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516 specialises in nail care essentials, such as glass files, UV lamps and cuticle oil, as well as stocking gel and nail polish in over 50 bold, pastel and nude shades. Their mission is to be the UK’s first indie nail brand to offer “swatch diversity” by representing darker skin tones in their visual branding. The range is also cruelty-free and vegan.
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HAY London has something for everyone in its range of high quality nail polishes. The “classic” collection has more subtle shades, while its “rogue” collection dials up the drama with bolds and brights.
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Launched in 2018, London-based Vixiny is a cruelty free, vegan and non-toxic nail polish brand. The brand has a large shade range, so you’re sure to find your new fave nail colour. Vixiny categorises its products by colour palette so it’s easy to find one that suits your vibe. They also do matching gel shades for all of the regular polishes.
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Described as “the brainchild of two colour-obsessed sisters”, Pillbox Cosmetics believes nail polish is a subtle form of self-expression. There’s not only a great selection of shades but they all have seriously cute names like Astrid, Blossom, and Margarita Mary to name a few.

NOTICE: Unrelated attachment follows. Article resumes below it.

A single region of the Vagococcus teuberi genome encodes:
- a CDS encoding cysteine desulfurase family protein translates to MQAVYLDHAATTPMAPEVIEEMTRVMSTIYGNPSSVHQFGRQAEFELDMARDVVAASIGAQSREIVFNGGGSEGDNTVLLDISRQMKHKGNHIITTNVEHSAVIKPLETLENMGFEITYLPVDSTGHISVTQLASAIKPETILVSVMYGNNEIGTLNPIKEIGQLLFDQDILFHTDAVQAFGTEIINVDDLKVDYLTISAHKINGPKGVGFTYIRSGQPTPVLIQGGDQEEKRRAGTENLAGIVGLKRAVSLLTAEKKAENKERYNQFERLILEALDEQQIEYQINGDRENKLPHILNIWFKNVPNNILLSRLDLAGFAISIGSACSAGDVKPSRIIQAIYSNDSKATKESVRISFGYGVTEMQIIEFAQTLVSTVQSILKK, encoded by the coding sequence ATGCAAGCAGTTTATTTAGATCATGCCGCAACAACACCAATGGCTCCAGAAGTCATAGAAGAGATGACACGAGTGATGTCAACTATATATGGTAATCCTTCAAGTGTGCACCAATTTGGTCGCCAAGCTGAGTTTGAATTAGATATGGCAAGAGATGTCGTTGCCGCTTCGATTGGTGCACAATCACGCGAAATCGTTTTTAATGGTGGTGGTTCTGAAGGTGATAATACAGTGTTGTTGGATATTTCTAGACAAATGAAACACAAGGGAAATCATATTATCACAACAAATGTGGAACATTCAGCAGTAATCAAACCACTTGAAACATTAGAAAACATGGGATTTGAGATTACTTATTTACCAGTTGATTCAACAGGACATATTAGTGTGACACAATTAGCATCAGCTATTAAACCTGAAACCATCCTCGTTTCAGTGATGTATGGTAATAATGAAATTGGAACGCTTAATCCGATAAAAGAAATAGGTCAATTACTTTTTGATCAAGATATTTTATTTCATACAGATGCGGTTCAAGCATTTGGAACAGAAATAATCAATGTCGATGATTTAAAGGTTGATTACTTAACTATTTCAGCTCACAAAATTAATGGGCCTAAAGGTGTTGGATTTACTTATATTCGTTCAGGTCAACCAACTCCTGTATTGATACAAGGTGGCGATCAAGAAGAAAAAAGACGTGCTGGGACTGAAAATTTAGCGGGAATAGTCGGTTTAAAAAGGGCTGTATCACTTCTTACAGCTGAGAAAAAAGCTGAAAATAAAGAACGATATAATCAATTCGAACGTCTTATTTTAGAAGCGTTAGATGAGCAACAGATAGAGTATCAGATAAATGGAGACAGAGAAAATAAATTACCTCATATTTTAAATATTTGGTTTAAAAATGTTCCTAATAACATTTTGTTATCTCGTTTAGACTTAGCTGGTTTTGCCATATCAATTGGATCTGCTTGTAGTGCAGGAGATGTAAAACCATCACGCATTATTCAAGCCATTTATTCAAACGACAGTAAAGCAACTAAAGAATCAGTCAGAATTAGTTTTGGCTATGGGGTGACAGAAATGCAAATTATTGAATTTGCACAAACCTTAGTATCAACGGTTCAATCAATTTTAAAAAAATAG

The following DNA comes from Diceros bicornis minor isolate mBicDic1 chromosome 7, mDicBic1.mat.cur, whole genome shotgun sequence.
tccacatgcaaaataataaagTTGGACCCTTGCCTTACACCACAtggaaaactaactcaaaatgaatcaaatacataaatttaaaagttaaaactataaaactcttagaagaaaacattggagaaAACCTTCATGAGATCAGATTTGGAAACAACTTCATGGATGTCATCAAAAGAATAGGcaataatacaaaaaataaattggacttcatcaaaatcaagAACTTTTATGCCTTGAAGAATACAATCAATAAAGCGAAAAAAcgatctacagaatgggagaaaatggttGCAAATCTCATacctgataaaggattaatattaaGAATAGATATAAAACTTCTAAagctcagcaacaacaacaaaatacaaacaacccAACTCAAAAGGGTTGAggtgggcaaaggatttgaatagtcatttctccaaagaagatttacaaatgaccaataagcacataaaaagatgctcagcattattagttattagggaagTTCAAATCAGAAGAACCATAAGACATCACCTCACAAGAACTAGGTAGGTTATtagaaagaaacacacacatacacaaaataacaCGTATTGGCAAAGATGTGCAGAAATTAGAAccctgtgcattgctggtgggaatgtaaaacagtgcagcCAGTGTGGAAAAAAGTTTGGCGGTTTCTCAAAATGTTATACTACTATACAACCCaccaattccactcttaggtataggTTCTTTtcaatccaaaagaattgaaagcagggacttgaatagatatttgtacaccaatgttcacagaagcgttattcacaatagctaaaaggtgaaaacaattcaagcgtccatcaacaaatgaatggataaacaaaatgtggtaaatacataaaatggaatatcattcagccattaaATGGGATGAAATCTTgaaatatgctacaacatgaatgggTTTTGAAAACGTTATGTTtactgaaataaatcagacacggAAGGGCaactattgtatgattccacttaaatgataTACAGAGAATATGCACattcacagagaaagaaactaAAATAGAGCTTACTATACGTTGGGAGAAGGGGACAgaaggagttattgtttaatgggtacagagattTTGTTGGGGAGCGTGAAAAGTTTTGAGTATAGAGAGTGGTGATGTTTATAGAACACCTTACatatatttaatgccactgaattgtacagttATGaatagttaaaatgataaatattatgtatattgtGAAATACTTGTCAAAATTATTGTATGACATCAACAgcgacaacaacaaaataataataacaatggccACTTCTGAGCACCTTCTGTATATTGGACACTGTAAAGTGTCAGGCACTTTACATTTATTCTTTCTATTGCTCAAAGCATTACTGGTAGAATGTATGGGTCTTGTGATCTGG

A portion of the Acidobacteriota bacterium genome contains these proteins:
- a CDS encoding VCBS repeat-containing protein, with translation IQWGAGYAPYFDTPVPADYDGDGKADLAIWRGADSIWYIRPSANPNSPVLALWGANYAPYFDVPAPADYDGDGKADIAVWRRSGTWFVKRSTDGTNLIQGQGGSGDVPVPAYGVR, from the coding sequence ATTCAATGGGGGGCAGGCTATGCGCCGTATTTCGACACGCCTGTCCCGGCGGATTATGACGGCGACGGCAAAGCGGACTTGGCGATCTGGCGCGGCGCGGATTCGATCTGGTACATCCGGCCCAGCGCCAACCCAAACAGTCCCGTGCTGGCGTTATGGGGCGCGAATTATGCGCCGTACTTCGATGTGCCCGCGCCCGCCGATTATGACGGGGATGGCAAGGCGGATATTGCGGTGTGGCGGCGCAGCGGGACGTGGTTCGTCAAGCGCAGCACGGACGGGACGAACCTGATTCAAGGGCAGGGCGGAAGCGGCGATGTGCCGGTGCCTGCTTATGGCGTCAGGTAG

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Manicure You puts a strong emphasis on toxic-free products, with its formulas being 10-free (free from the 10 major toxins found in nail polish). They supply beauty bags, nail files, and buffers as well as a large collection of nail polish shades. The polishes have the appearance of gel, but dry like regular colours and don’t need a UV light to set. Win win.
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Aiming to provide a stress-free hair shop experience, 4Curlyhair’s “Discovery Subscription Box” is perfect for those who want to try a sample size before splashing out on full size products. For £5, you can get products from big haircare brands including Mielle Organics, Curly By Nature, ILoveAfro and more.